• Thu, Jul 5 2012

I Changed My Style For A Dude, And I’m Okay With That

As we established yesterday, Kanye West has gradually been molding Kim Kardashian into his beautiful, dark, twisted fantasy of What Kanye West’s Girlfriend Should Look Like. And while I generally have little empathy for that bionic fame-eater, I must admit it made me think back on my own stylistic evolution, a personal development which was largely caused by being in a controlling relationship with a Kanye of my own. Yes, that’s right…I’m talking about Bad College Boyfriend.

When I first met Bad College Boyfriend, I was still dressing largely how I did in high school: like a mall Goth who was really into faeries, with an occasional dash of club kid thrown in. You guys have already seen some photos from this phase of my life, but here’s another one just for fun:

I bought the spiked collar at Petco

Naturally, Bad College Boyfriend took this is a sign that I was a silly little girl who deserved to have her heart treated like monkey meat, but after I chased him for a while, he deigned to give me a chance to show him I was cool “on the inside.” But seeing as BCB was a sophisticated urban whimpster, some changes needed to be made in my appearance before he could introduce me to his friends. This was easy enough to do, because I was so crazy bonkers in love with him that I did pretty much everything he said. If he didn’t like the dress I was wearing, I’d take it off immediately and never wear it again. Fuck that dress! I might have liked my Hot Topic clothes, but I liked BCB a whole lot more. So I became his indie rock fuck-child. As you can see, it was quite the healthy relationship.

By the time I was done dating Bad College Boyfriend, I looked like this:

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  • Lauren

    No, I always want Eliza to leave Henry at the end.

  • Eileen

    Didn’t they split up in the play?

    And yeah, whatever. I picked up some new interests because of boys I crushed on in high school. They were their interests then, but they’re mine now, and that’s what matters.

  • Lastango

    I hadn’t heard of whimpsters before, but similar types have been around since at least the beatniks. (IMO that’s who the whimpsters are stealing from stylistically.) The next bunch figured out the antiwar movement was full of chicks. You can see one of these types in action in “Animal House” — he’s sitting on the stairs with a guitar hustling froshmeat.

    Later generations of these punks started working the save-the-earth beat, where there is no end of young women who are natural joiners, want to be popular, and respond to well superficial rhetorical cues about anything feelgood.

    These days, I gather they’re starting to pop up in the Women’s Studies and the Gender Studies classes. Slick operators that they are, I’ll wager they talk the talk better than most of their targets. It’s all about respect and empowerment, yaknow. He’s there for your success, and because he’s secure in his New Masculinity he doesn’t mind when you take the lead. He’d jump at the chance to be a stay-at-home dad if you wanted him to, proving he’s left the patriarchy far behind. If he’s really, really good he might even subtly change his style to suit yours. He’s just a comfy to be around as your girlfriends. What a guy! (To throw him for a loop, wear the pearl earrings. He has no idea what to do around a grownup.)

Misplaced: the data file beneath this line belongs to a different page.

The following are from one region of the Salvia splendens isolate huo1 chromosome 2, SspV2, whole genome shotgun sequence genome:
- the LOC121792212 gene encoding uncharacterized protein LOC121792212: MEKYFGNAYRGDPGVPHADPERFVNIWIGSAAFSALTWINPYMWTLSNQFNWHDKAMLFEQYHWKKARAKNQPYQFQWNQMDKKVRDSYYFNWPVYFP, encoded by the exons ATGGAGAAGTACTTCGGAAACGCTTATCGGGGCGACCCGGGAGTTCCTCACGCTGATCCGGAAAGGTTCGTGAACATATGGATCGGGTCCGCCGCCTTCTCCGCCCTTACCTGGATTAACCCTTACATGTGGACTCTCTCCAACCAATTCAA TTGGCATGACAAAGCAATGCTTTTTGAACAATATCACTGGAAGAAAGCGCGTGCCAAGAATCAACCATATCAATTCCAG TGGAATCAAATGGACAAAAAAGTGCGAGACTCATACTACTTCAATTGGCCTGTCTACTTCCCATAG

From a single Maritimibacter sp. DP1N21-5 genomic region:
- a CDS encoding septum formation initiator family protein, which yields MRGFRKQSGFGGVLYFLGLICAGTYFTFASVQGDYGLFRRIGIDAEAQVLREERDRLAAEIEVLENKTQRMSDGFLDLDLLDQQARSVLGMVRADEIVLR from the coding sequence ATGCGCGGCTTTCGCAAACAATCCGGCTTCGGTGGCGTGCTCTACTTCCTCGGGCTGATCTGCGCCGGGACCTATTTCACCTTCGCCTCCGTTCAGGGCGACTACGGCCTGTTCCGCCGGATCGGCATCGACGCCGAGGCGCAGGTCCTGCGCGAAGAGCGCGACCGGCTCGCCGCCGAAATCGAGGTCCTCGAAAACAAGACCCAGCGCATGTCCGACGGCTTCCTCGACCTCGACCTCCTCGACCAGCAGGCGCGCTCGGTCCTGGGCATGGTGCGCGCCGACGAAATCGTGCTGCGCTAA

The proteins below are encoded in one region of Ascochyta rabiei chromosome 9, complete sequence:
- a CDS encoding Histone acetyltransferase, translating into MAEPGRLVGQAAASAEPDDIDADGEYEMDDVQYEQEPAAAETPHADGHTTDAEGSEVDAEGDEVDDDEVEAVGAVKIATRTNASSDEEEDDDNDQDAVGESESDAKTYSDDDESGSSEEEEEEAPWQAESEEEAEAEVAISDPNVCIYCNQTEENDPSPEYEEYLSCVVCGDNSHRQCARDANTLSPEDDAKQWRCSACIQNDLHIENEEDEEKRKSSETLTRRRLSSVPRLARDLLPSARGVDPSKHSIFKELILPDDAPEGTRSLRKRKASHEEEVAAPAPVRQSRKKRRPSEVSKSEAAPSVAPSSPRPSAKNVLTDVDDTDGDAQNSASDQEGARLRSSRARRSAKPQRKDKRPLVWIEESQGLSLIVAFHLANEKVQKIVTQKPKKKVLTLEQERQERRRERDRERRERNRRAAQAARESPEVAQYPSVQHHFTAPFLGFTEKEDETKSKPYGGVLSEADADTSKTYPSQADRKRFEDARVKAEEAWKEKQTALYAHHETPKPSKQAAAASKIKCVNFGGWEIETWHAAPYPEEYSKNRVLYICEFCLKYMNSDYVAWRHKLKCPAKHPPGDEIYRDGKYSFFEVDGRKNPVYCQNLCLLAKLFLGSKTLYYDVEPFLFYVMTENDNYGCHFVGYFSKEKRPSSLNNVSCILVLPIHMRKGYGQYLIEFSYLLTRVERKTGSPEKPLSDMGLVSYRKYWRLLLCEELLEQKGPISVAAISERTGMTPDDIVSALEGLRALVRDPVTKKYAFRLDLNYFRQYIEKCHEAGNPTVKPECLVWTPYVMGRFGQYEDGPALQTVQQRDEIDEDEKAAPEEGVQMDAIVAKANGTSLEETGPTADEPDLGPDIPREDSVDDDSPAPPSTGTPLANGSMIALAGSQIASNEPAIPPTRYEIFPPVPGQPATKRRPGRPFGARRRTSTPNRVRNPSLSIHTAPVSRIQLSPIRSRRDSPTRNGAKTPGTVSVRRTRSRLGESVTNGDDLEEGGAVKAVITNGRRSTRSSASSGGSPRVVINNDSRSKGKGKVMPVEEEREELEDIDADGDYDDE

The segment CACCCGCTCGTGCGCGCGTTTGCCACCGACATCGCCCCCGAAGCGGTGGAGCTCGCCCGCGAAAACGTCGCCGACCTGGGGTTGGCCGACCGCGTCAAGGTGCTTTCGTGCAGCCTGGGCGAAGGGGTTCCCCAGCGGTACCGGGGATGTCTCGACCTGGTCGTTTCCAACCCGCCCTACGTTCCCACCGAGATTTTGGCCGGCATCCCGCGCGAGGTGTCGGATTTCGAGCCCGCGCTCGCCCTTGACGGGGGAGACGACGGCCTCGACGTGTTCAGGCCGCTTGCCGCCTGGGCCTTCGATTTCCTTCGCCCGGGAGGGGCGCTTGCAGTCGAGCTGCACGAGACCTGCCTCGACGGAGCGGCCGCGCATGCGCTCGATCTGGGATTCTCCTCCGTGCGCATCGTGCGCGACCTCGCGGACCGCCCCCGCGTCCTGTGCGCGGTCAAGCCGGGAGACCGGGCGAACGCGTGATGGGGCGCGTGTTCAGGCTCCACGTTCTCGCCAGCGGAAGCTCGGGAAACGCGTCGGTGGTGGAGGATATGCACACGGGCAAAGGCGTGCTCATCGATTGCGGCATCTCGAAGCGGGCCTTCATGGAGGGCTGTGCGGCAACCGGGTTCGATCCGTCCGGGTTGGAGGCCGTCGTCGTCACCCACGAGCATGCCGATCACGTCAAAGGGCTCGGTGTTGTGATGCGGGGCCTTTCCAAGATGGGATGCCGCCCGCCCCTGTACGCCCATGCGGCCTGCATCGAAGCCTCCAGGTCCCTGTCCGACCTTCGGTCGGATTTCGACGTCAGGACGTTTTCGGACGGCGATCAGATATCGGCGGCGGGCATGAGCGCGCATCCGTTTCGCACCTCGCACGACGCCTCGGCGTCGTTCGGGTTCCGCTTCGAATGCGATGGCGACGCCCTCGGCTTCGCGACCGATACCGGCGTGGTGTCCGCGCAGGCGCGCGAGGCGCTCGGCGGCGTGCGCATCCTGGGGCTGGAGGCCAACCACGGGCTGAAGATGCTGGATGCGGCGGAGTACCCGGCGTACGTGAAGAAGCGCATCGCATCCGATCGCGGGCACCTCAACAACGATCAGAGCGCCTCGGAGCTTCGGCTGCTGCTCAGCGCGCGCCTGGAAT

Something from the seventies:

    “Rap-a-rap-a-rap
    They call him the rapper
    Rap, rap, rap you know what he’s after.”

    • Jackie

      Yes! You have it so spot on about the guys in the Women/Gender studies classes. If you pay close enough attention you can always pick them out in class.

    • Phil

      I actually met Alan Ginsberg in 1982 in Colorado; I had no desire to meet him, but, someone I was talking with got all enthusiastic, and said your about to meet Alan Ginsberg.

      I could have cared less if If I met or not….I was immediately (at that time) struck….with the thought…. of this icon of the 60s, was obviously manufactured by the media back then; because, he would have been to wimpish, to be of any use to to the actual people involved in the anti-Vietnam war movement.

      I know this, because I was then, and am now a liberal pacifist.

      Believe me, I know, because the pacifists back then used the media, in a powerful iconic way, much more then, they do now…. to get a point of view across.

  • Sarah

    I know this is off topic, but, you rocked both of those looks, beautiful! Love, Mom.

  • Kj

    I think you have to see it as him being the catalyst in a process that would have happened on its own – just more slowly – and that’s ok, and perfectly feminist as far as I’m concerned. Love will EAT YOUR SOUL, and it’s very hard to fight, but once bad love is over you are a little more in tune with yourself, I think.

  • kittnen

    Somehow I have a feeling you would have made those changes anyways. I have been with the same person since I was 17, and I look nothing like I did when we first got together. But our relationship is completely healthy, we got married 2 years ago we couldn’t be happier. He has never once told me how I should dress, unless I asked his opinion. (“Does this outfit make me look like an elementary school teacher?” “Yes, yes it does.”) Something about growing up makes you stop dressing like everyone is looking at you.

  • Sarah Anne

    I had a very similar experience and I do not think you are wrong in liking the changes you made because of someone else. Just because those changes were almost, if not entirely, pushed on you doesn’t mean you should hate them. Its ok to like those changes if YOU chose :)

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